Why Trump should make Africa a foreign policy priority

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Now that the most rancorous election campaign in living memory is over, if Americans are to “bind the wounds of division,” as President-elect Donald Trump called for in his magnanimous victory speech, and come together “on one team” after this “intramural scrimmage,” as President Obama put it in his remarks on the morrow of election day, then what is needed during this transition period is to identify some policy areas where genuine bipartisan consensus can be found around measures consonant with the new administration’s articulated policy vision to provide it with some early leadership successes.

{mosads}On the foreign policy front, Africa stands out as one such opportunity — a somewhat ironic twist, given that it hardly came up at all during the race and was not even mentioned explicitly by either candidate in their three presidential debate encounters.

But why should a Trump administration, arriving in office without having had to pay much heed to Africans, their advocates or concerns, now make a priority of these?

First, it was the president-elect himself who declared in his major foreign policy address at the Center for the National Interest in April: “My foreign policy will always put the interests of the American people, and American security, above all else.”

Not only does Africa hold 95 percent of the world’s reserves of platinum group metals, 90 percent of its chromite ore reserves and 80 percent of its phosphate rock reserves, as well as more than half of its cobalt and one-third of its bauxite, the continent is home to some of fastest-growing economies in the world, including no fewer than six of the World Bank’s shortlist of 13 highest compounded annual growth rate (CAGR) countries for the 2014-2017 period.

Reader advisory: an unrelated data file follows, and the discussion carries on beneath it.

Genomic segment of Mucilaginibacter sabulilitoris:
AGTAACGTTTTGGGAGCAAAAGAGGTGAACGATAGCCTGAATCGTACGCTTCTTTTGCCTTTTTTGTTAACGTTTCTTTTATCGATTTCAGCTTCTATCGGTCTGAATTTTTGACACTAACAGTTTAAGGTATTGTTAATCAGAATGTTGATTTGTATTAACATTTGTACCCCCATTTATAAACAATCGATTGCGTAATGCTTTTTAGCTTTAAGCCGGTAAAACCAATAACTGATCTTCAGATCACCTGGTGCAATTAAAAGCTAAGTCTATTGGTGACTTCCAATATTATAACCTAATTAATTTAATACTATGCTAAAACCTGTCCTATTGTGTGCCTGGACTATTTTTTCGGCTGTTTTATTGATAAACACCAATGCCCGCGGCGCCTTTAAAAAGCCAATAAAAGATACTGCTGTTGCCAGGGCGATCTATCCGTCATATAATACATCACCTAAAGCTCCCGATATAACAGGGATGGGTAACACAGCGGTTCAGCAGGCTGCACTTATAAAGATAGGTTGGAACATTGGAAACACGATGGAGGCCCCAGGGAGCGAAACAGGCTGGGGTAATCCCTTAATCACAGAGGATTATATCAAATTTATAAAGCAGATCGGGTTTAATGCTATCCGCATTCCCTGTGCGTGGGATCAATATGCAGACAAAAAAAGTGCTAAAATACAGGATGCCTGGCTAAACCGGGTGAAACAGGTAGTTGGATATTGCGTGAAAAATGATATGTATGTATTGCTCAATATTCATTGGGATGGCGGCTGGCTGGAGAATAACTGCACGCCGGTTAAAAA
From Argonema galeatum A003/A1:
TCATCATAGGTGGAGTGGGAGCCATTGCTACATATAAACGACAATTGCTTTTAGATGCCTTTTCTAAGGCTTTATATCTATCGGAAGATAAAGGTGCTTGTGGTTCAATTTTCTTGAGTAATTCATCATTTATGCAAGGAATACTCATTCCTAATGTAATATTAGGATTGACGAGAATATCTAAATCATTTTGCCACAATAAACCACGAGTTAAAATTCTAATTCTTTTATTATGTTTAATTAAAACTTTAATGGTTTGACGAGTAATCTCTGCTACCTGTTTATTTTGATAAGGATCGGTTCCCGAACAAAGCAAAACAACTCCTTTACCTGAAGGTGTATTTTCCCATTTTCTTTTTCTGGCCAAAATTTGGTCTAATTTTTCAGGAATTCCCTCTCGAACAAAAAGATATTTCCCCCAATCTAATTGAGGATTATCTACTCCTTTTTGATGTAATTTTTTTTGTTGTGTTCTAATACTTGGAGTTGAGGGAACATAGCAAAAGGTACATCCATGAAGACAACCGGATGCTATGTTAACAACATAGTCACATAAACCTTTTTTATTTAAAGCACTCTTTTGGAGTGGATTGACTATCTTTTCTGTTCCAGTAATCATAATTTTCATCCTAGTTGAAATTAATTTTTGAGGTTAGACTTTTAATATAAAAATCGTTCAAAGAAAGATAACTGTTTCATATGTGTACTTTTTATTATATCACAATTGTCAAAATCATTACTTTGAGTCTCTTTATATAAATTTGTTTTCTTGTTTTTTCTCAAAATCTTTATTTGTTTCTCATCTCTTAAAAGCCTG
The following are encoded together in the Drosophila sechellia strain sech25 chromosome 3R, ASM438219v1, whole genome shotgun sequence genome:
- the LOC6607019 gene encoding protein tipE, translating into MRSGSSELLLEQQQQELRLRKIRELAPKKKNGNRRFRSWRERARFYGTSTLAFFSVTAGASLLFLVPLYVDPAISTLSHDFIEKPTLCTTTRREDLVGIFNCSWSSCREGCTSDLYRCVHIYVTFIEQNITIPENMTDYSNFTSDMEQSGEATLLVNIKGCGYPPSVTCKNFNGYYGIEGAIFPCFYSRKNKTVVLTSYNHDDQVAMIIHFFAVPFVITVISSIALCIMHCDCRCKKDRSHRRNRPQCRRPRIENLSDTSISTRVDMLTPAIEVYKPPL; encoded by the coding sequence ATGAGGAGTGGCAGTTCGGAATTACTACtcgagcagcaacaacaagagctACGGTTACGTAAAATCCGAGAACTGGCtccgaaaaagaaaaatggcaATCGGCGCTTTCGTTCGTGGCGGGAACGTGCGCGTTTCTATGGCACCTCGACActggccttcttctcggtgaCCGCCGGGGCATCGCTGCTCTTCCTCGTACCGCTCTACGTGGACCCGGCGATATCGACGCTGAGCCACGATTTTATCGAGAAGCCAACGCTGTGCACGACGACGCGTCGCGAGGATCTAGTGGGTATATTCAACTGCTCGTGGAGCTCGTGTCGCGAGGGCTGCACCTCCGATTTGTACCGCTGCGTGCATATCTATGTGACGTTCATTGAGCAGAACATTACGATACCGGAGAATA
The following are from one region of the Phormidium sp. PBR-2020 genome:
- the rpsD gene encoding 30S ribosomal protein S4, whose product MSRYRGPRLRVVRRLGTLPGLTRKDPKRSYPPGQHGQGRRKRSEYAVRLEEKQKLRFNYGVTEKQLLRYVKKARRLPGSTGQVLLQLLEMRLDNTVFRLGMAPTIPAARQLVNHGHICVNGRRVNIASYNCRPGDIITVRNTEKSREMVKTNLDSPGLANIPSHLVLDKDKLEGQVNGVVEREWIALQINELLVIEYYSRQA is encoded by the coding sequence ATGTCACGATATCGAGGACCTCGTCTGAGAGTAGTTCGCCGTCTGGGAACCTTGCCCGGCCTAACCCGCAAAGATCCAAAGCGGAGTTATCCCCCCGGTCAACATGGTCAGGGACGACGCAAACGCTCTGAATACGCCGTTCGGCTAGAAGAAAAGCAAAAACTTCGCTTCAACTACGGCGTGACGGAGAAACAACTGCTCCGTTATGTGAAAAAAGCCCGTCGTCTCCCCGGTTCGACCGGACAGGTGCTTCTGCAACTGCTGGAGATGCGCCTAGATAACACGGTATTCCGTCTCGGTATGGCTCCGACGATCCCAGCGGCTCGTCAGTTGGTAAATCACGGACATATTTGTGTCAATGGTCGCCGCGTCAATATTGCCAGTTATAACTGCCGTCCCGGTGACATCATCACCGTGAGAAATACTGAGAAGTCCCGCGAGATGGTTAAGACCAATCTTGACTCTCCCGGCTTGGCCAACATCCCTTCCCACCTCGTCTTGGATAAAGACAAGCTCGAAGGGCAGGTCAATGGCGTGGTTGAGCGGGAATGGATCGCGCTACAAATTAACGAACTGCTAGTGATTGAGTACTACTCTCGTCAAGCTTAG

Quite simply, because of this economic dynamism as well as the very real security, humanitarian and developmental challenges that are still found there, the foreign policy approach based on American interests and the shared interests of her allies in stability and prosperity that Trump has called for cannot but include a significant African dimension.

Second, there is a pragmatic political calculus of demonstrating early on that, despite the worst forebodings of its detractors, the new administration can get things done internationally.

Somewhat exceptional in a Washington riven by hyper-partisan politics and dysfunctional gridlock, the Africa constituency has long been characterized by bipartisan comity.

For example, last year the House of Representatives and Senate renewed for 10 years the African Growth and Opportunity Act (AGOA), first signed into law by President Bill Clinton and subsequently expanded and extended under President George W. Bush, by lopsided margins of 394-37 and 97-1, respectively. Both the Republican and Democratic platforms this year extolled “Africa’s extraordinary potential.”

Thus, on a range of issues relating to that increasingly strategically important continent, there is a potential agenda for action which the incoming Trump administration, supported by its Republican majorities in Congress, might find common ground with Democrats.

A few preliminary considerations: